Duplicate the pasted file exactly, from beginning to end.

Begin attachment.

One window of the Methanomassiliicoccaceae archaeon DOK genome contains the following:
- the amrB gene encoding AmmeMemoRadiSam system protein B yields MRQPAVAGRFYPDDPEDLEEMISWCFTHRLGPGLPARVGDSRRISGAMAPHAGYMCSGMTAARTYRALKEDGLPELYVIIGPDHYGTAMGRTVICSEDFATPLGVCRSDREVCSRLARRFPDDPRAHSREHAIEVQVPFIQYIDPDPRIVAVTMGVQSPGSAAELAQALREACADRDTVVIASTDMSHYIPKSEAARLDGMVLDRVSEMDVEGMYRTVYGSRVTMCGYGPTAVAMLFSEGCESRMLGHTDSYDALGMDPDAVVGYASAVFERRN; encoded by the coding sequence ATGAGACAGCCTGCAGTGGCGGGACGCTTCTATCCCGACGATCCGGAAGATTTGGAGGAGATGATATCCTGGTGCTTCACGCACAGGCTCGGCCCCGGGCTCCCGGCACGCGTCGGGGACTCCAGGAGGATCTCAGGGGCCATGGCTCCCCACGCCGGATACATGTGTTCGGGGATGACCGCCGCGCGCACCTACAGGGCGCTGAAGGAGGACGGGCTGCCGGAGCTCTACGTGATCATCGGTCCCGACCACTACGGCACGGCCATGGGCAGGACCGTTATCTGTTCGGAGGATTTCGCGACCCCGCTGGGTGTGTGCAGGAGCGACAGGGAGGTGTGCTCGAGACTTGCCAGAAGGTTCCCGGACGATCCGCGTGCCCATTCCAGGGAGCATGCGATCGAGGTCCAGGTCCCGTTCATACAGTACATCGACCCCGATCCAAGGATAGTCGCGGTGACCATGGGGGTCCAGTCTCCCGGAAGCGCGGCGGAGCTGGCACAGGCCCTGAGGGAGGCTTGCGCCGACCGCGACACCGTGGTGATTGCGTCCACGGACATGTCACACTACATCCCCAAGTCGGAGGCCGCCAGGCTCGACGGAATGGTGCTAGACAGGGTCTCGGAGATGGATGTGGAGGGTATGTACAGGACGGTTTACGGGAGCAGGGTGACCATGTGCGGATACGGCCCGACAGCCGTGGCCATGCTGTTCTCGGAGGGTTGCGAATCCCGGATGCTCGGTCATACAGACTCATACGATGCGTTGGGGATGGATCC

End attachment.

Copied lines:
One window of the Methanomassiliicoccaceae archaeon DOK genome contains the following:
- the amrB gene encoding AmmeMemoRadiSam system protein B yields MRQPAVAGRFYPDDPEDLEEMISWCFTHRLGPGLPARVGDSRRISGAMAPHAGYMCSGMTAARTYRALKEDGLPELYVIIGPDHYGTAMGRTVICSEDFATPLGVCRSDREVCSRLARRFPDDPRAHSREHAIEVQVPFIQYIDPDPRIVAVTMGVQSPGSAAELAQALREACADRDTVVIASTDMSHYIPKSEAARLDGMVLDRVSEMDVEGMYRTVYGSRVTMCGYGPTAVAMLFSEGCESRMLGHTDSYDALGMDPDAVVGYASAVFERRN; encoded by the coding sequence ATGAGACAGCCTGCAGTGGCGGGACGCTTCTATCCCGACGATCCGGAAGATTTGGAGGAGATGATATCCTGGTGCTTCACGCACAGGCTCGGCCCCGGGCTCCCGGCACGCGTCGGGGACTCCAGGAGGATCTCAGGGGCCATGGCTCCCCACGCCGGATACATGTGTTCGGGGATGACCGCCGCGCGCACCTACAGGGCGCTGAAGGAGGACGGGCTGCCGGAGCTCTACGTGATCATCGGTCCCGACCACTACGGCACGGCCATGGGCAGGACCGTTATCTGTTCGGAGGATTTCGCGACCCCGCTGGGTGTGTGCAGGAGCGACAGGGAGGTGTGCTCGAGACTTGCCAGAAGGTTCCCGGACGATCCGCGTGCCCATTCCAGGGAGCATGCGATCGAGGTCCAGGTCCCGTTCATACAGTACATCGACCCCGATCCAAGGATAGTCGCGGTGACCATGGGGGTCCAGTCTCCCGGAAGCGCGGCGGAGCTGGCACAGGCCCTGAGGGAGGCTTGCGCCGACCGCGACACCGTGGTGATTGCGTCCACGGACATGTCACACTACATCCCCAAGTCGGAGGCCGCCAGGCTCGACGGAATGGTGCTAGACAGGGTCTCGGAGATGGATGTGGAGGGTATGTACAGGACGGTTTACGGGAGCAGGGTGACCATGTGCGGATACGGCCCGACAGCCGTGGCCATGCTGTTCTCGGAGGGTTGCGAATCCCGGATGCTCGGTCATACAGACTCATACGATGCGTTGGGGATGGATCC